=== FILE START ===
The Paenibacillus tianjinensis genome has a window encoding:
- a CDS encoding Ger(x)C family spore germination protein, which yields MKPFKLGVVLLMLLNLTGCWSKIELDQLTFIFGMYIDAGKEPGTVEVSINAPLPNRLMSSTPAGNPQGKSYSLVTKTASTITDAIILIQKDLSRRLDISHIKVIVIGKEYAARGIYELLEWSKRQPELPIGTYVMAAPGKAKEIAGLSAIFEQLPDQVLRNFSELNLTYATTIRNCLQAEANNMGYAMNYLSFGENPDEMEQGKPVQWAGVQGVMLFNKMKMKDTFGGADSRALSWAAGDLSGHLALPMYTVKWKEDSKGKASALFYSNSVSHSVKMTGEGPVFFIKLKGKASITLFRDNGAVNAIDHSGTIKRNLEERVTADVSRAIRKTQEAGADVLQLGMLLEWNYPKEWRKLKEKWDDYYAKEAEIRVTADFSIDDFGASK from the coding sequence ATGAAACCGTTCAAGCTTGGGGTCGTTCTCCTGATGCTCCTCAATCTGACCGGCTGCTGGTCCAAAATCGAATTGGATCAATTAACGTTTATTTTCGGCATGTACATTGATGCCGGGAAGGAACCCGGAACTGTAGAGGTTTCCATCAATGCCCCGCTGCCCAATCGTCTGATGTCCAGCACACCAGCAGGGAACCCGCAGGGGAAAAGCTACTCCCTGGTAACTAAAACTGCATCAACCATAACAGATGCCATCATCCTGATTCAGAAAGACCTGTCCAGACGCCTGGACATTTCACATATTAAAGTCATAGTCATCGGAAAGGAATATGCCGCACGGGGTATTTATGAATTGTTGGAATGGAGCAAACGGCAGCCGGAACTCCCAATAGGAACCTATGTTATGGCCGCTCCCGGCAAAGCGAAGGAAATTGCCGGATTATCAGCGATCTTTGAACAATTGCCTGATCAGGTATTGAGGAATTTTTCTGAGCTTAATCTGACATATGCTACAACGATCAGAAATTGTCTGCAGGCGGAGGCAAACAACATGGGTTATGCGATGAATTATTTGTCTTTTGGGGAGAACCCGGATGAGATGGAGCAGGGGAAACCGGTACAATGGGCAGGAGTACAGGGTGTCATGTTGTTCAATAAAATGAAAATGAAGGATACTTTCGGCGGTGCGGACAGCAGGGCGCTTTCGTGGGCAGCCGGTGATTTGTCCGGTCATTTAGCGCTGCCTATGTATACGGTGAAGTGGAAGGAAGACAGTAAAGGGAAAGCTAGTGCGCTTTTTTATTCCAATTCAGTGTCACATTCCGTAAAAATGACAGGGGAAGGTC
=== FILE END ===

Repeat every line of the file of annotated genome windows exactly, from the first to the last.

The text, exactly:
The Paenibacillus tianjinensis genome has a window encoding:
- a CDS encoding Ger(x)C family spore germination protein, which yields MKPFKLGVVLLMLLNLTGCWSKIELDQLTFIFGMYIDAGKEPGTVEVSINAPLPNRLMSSTPAGNPQGKSYSLVTKTASTITDAIILIQKDLSRRLDISHIKVIVIGKEYAARGIYELLEWSKRQPELPIGTYVMAAPGKAKEIAGLSAIFEQLPDQVLRNFSELNLTYATTIRNCLQAEANNMGYAMNYLSFGENPDEMEQGKPVQWAGVQGVMLFNKMKMKDTFGGADSRALSWAAGDLSGHLALPMYTVKWKEDSKGKASALFYSNSVSHSVKMTGEGPVFFIKLKGKASITLFRDNGAVNAIDHSGTIKRNLEERVTADVSRAIRKTQEAGADVLQLGMLLEWNYPKEWRKLKEKWDDYYAKEAEIRVTADFSIDDFGASK from the coding sequence ATGAAACCGTTCAAGCTTGGGGTCGTTCTCCTGATGCTCCTCAATCTGACCGGCTGCTGGTCCAAAATCGAATTGGATCAATTAACGTTTATTTTCGGCATGTACATTGATGCCGGGAAGGAACCCGGAACTGTAGAGGTTTCCATCAATGCCCCGCTGCCCAATCGTCTGATGTCCAGCACACCAGCAGGGAACCCGCAGGGGAAAAGCTACTCCCTGGTAACTAAAACTGCATCAACCATAACAGATGCCATCATCCTGATTCAGAAAGACCTGTCCAGACGCCTGGACATTTCACATATTAAAGTCATAGTCATCGGAAAGGAATATGCCGCACGGGGTATTTATGAATTGTTGGAATGGAGCAAACGGCAGCCGGAACTCCCAATAGGAACCTATGTTATGGCCGCTCCCGGCAAAGCGAAGGAAATTGCCGGATTATCAGCGATCTTTGAACAATTGCCTGATCAGGTATTGAGGAATTTTTCTGAGCTTAATCTGACATATGCTACAACGATCAGAAATTGTCTGCAGGCGGAGGCAAACAACATGGGTTATGCGATGAATTATTTGTCTTTTGGGGAGAACCCGGATGAGATGGAGCAGGGGAAACCGGTACAATGGGCAGGAGTACAGGGTGTCATGTTGTTCAATAAAATGAAAATGAAGGATACTTTCGGCGGTGCGGACAGCAGGGCGCTTTCGTGGGCAGCCGGTGATTTGTCCGGTCATTTAGCGCTGCCTATGTATACGGTGAAGTGGAAGGAAGACAGTAAAGGGAAAGCTAGTGCGCTTTTTTATTCCAATTCAGTGTCACATTCCGTAAAAATGACAGGGGAAGGTC